According to Worthington Schools leaders, the introduction of school-resource officers has gone smoothly over the first weeks of the school year.
In June, the school board voted to reverse a longstanding policy on SROs, putting full-time officers on school grounds for the first time.
The decision was met with slight pushback from parents and students, but at the time, Assistant Superintendent Randy Banks, who handles security for the district, said school shootings in early 2018 made district leaders change their minds.
"Obviously, what's happened in our nation over the last couple months has continued that conversation," he said.
Less than three weeks after high school students returned Aug. 16, those involved in adding the SROs said they have nothing negative to say about their presence.
"It's really early, but I would say that things are going well," Banks said.
Worthington Division of Police officer Sean Ord is assigned to Thomas Worthington High School and Columbus Division of Police officer Steven Steenburgh is assigned to Worthington Kilbourne High School.
Thomas Worthington uses an officer from Worthington because the building is within its city limits and the jurisdiction of Worthington police, according to district spokeswoman Vicki Gnezda. Worthington Kilbourne is in Columbus city limits and within the jurisdiction of Columbus police.
Linworth Alternative Program, where high school students also are enrolled, does not have an SRO, Gnezda said.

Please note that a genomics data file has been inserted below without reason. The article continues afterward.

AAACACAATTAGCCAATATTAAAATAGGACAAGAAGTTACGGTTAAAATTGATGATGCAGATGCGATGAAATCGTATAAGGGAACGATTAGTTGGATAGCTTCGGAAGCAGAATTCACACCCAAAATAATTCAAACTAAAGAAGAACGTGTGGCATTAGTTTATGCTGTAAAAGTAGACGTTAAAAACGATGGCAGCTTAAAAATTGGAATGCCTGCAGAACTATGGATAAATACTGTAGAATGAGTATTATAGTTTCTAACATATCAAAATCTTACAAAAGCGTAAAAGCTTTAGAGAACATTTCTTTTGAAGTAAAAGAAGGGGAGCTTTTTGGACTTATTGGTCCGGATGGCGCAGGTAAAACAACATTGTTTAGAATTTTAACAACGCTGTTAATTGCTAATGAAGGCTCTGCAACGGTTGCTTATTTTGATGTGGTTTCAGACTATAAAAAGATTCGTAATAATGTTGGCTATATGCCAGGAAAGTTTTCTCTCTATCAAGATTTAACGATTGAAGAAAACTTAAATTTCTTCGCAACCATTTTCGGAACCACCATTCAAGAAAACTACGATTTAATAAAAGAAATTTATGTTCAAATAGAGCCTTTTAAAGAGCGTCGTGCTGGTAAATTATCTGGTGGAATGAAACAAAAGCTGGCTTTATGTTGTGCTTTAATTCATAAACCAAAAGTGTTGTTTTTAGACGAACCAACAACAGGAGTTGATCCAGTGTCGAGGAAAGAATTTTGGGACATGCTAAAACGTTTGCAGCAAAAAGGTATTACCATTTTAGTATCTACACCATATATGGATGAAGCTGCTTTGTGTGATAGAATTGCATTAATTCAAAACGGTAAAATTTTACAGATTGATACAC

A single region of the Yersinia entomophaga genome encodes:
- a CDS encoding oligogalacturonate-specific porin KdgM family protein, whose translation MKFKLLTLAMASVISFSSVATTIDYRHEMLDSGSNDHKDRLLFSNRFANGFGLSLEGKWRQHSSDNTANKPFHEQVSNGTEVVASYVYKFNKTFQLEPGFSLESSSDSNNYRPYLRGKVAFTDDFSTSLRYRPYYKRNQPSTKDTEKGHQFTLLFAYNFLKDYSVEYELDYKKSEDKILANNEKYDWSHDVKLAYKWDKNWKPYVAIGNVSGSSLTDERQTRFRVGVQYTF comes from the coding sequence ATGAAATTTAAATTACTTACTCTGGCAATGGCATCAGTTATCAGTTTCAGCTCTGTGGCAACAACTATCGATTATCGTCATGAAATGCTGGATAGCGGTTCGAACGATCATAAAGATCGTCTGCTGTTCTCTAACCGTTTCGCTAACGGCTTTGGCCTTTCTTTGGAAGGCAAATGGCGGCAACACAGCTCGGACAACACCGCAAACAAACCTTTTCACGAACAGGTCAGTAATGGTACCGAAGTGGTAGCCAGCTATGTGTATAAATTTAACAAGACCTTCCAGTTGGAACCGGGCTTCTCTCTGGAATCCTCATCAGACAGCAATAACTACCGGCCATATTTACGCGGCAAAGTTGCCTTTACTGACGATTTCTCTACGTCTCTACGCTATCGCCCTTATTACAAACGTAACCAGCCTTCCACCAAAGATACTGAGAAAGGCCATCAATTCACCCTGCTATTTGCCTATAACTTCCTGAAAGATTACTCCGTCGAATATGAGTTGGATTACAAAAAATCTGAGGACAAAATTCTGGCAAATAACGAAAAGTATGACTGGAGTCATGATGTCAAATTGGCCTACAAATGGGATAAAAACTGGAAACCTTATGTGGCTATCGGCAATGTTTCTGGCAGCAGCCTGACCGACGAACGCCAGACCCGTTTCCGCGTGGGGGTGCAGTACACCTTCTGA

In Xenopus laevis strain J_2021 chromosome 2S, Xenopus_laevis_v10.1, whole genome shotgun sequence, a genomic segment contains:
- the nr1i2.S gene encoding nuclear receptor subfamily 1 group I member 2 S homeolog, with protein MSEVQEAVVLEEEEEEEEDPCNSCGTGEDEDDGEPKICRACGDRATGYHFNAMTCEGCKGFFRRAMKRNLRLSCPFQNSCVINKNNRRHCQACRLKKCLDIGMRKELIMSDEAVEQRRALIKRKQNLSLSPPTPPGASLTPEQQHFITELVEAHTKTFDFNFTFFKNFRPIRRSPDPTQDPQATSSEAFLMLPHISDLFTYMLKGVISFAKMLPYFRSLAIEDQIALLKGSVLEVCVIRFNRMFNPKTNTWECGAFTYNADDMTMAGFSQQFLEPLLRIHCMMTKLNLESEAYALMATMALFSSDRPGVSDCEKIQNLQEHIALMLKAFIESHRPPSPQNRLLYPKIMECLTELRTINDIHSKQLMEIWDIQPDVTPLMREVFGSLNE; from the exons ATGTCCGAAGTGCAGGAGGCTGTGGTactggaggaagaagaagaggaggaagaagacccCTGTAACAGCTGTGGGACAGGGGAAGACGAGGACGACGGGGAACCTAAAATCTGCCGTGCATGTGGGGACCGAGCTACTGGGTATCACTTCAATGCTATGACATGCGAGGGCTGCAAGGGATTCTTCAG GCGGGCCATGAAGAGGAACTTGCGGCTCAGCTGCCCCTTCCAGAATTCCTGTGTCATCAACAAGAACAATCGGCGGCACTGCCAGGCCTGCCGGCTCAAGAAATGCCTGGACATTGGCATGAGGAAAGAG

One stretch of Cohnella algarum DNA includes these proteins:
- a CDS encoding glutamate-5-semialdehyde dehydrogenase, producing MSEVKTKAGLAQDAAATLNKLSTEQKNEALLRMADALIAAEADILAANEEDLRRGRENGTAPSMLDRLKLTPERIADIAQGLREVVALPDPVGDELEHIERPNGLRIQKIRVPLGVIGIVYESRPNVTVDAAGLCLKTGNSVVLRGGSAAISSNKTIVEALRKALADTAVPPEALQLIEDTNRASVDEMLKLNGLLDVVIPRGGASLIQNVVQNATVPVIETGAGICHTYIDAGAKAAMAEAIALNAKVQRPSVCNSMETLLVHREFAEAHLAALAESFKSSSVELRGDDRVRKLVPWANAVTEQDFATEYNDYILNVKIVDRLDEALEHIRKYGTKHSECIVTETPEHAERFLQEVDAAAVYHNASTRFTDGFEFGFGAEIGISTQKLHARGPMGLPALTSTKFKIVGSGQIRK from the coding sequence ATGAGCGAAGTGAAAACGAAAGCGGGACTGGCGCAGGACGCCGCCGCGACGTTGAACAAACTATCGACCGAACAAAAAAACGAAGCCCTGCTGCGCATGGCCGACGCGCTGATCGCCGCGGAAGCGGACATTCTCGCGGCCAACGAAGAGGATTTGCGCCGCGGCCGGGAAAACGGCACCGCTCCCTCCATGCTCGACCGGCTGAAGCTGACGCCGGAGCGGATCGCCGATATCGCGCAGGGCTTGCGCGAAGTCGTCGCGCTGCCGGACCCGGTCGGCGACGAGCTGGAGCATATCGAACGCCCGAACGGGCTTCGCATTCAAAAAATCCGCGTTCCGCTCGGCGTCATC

Thomas Worthington principal Pete Scully said in an email that Ord is "in it for the right reasons, cares about kids and is working every day to build their trust."
"He has been working every day to meet kids, build relationships and make safety recommendations," Scully said. "He is quickly becoming an integral part of our team. Because he was on site last year for about three hours a day, his presence did not have a big splash. It seems to feel more like business as usual for kids."
Worthington Kilbourne principal Aric Thomas echoed those sentiments and agreed he has seen the first few weeks of the year as "business as usual."
Thomas said he appreciates that Steenburgh has been "visible" and that he has seen him talking regularly with students and staff members.
He said his goal is to reach the point that Steenburgh is as integrated as any other teacher or faculty member, though all parties involved remain early in the process.
"The best thing is that school-based officers are a resource and they're part of your team," Thomas said. "Building that team takes time -- getting to know the finer nuances between his style and our style and ensuring he fits in with culture. We like the progress we're making."
The next step in the SRO process will be to finalize the agreements between the school district and the cities of Columbus and Worthington.
Banks said both cities largely have agreed on a memorandum of understanding, but said an agreement hasn't officially been reached.
According to that memorandum of understanding, he said, the district would pay Columbus $111,780 per year and Worthington $79,545 per year.
Banks said the difference in pricing comes from the different handling of the officers. The Columbus officer, he said, will be assigned entirely to the school, while the Worthington officer will split his duties and costs between the city and the school district.
"Columbus bills us for the actual cost of the weeks we need an officer, and Worthington took the total cost of that officer and divided it 50/50," he said.
Banks reiterated that the district is tracking arrest rates and monitoring "how students feel" about the SROs, and will have an opportunity to assess the program at the end of the year.
But for now, Banks said he has been encouraged.
"It's been very limited in such a short period of time, but there has been no negative feedback," he said. "It's all been positive, and they're glad those officers are in place and feel like very friendly, approachable people."